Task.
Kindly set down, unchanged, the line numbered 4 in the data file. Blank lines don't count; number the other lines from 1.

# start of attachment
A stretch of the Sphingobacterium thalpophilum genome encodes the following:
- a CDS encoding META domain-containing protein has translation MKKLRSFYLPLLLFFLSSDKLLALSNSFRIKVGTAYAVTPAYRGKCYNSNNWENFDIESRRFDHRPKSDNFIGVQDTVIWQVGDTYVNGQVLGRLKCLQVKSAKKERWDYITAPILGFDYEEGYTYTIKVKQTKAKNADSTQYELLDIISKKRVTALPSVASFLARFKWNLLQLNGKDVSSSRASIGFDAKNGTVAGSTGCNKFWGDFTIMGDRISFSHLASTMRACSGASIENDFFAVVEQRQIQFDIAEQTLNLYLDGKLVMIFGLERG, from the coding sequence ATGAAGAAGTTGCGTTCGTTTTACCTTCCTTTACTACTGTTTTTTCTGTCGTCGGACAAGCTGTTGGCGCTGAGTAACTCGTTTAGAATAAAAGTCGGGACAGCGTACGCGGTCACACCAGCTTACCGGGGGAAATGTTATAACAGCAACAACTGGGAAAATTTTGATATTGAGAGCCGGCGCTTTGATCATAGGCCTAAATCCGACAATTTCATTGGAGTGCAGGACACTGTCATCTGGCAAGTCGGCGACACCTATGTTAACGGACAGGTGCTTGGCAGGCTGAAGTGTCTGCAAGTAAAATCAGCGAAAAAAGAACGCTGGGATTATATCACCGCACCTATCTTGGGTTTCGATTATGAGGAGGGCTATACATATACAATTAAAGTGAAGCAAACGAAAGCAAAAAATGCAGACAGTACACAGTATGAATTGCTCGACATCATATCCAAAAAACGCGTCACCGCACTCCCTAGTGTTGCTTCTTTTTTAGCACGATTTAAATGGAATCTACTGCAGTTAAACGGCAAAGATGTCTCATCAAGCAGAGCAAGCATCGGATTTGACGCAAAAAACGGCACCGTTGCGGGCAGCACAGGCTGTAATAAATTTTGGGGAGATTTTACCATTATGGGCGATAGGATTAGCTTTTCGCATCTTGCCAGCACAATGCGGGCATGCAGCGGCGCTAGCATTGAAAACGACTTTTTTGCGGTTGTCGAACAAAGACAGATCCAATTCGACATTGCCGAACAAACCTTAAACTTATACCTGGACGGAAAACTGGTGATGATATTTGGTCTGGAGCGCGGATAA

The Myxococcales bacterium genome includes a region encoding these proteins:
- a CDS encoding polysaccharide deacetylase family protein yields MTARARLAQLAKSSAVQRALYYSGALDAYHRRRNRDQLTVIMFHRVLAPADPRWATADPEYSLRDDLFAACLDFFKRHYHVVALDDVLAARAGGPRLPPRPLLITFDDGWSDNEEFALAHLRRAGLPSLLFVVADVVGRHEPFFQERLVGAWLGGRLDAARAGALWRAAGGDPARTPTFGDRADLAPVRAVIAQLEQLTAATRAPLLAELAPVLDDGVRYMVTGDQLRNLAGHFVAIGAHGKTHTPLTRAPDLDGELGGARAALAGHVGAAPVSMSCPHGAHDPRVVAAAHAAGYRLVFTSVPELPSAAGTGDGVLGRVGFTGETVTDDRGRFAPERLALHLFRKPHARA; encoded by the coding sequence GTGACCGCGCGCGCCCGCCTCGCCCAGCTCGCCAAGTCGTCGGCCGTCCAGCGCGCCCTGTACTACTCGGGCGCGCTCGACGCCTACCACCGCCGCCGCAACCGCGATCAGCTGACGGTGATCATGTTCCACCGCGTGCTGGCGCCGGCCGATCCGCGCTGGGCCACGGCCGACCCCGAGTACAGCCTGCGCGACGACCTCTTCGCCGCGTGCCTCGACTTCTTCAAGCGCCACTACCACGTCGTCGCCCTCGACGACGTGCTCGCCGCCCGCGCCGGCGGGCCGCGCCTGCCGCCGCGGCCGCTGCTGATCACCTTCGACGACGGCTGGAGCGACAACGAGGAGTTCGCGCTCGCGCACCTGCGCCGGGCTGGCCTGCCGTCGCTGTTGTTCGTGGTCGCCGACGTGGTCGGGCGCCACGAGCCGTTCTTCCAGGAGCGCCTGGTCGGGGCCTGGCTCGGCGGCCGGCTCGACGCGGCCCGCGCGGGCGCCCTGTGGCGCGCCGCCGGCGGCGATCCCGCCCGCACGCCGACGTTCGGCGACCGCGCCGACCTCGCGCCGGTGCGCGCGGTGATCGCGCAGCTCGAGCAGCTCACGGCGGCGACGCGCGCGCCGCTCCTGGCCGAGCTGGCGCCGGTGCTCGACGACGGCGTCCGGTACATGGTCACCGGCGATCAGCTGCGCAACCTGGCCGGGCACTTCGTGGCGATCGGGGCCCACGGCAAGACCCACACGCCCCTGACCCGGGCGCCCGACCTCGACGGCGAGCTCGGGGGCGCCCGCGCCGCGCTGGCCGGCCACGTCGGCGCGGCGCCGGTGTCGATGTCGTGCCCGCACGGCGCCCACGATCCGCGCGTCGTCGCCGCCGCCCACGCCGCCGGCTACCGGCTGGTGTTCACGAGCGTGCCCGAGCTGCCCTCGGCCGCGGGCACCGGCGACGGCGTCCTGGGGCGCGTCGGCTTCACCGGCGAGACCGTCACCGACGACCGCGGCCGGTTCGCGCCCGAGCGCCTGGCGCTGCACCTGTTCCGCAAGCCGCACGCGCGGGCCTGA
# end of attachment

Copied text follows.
- a CDS encoding polysaccharide deacetylase family protein yields MTARARLAQLAKSSAVQRALYYSGALDAYHRRRNRDQLTVIMFHRVLAPADPRWATADPEYSLRDDLFAACLDFFKRHYHVVALDDVLAARAGGPRLPPRPLLITFDDGWSDNEEFALAHLRRAGLPSLLFVVADVVGRHEPFFQERLVGAWLGGRLDAARAGALWRAAGGDPARTPTFGDRADLAPVRAVIAQLEQLTAATRAPLLAELAPVLDDGVRYMVTGDQLRNLAGHFVAIGAHGKTHTPLTRAPDLDGELGGARAALAGHVGAAPVSMSCPHGAHDPRVVAAAHAAGYRLVFTSVPELPSAAGTGDGVLGRVGFTGETVTDDRGRFAPERLALHLFRKPHARA; encoded by the coding sequence GTGACCGCGCGCGCCCGCCTCGCCCAGCTCGCCAAGTCGTCGGCCGTCCAGCGCGCCCTGTACTACTCGGGCGCGCTCGACGCCTACCACCGCCGCCGCAACCGCGATCAGCTGACGGTGATCATGTTCCACCGCGTGCTGGCGCCGGCCGATCCGCGCTGGGCCACGGCCGACCCCGAGTACAGCCTGCGCGACGACCTCTTCGCCGCGTGCCTCGACTTCTTCAAGCGCCACTACCACGTCGTCGCCCTCGACGACGTGCTCGCCGCCCGCGCCGGCGGGCCGCGCCTGCCGCCGCGGCCGCTGCTGATCACCTTCGACGACGGCTGGAGCGACAACGAGGAGTTCGCGCTCGCGCACCTGCGCCGGGCTGGCCTGCCGTCGCTGTTGTTCGTGGTCGCCGACGTGGTCGGGCGCCACGAGCCGTTCTTCCAGGAGCGCCTGGTCGGGGCCTGGCTCGGCGGCCGGCTCGACGCGGCCCGCGCGGGCGCCCTGTGGCGCGCCGCCGGCGGCGATCCCGCCCGCACGCCGACGTTCGGCGACCGCGCCGACCTCGCGCCGGTGCGCGCGGTGATCGCGCAGCTCGAGCAGCTCACGGCGGCGACGCGCGCGCCGCTCCTGGCCGAGCTGGCGCCGGTGCTCGACGACGGCGTCCGGTACATGGTCACCGGCGATCAGCTGCGCAACCTGGCCGGGCACTTCGTGGCGATCGGGGCCCACGGCAAGACCCACACGCCCCTGACCCGGGCGCCCGACCTCGACGGCGAGCTCGGGGGCGCCCGCGCCGCGCTGGCCGGCCACGTCGGCGCGGCGCCGGTGTCGATGTCGTGCCCGCACGGCGCCCACGATCCGCGCGTCGTCGCCGCCGCCCACGCCGCCGGCTACCGGCTGGTGTTCACGAGCGTGCCCGAGCTGCCCTCGGCCGCGGGCACCGGCGACGGCGTCCTGGGGCGCGTCGGCTTCACCGGCGAGACCGTCACCGACGACCGCGGCCGGTTCGCGCCCGAGCGCCTGGCGCTGCACCTGTTCCGCAAGCCGCACGCGCGGGCCTGA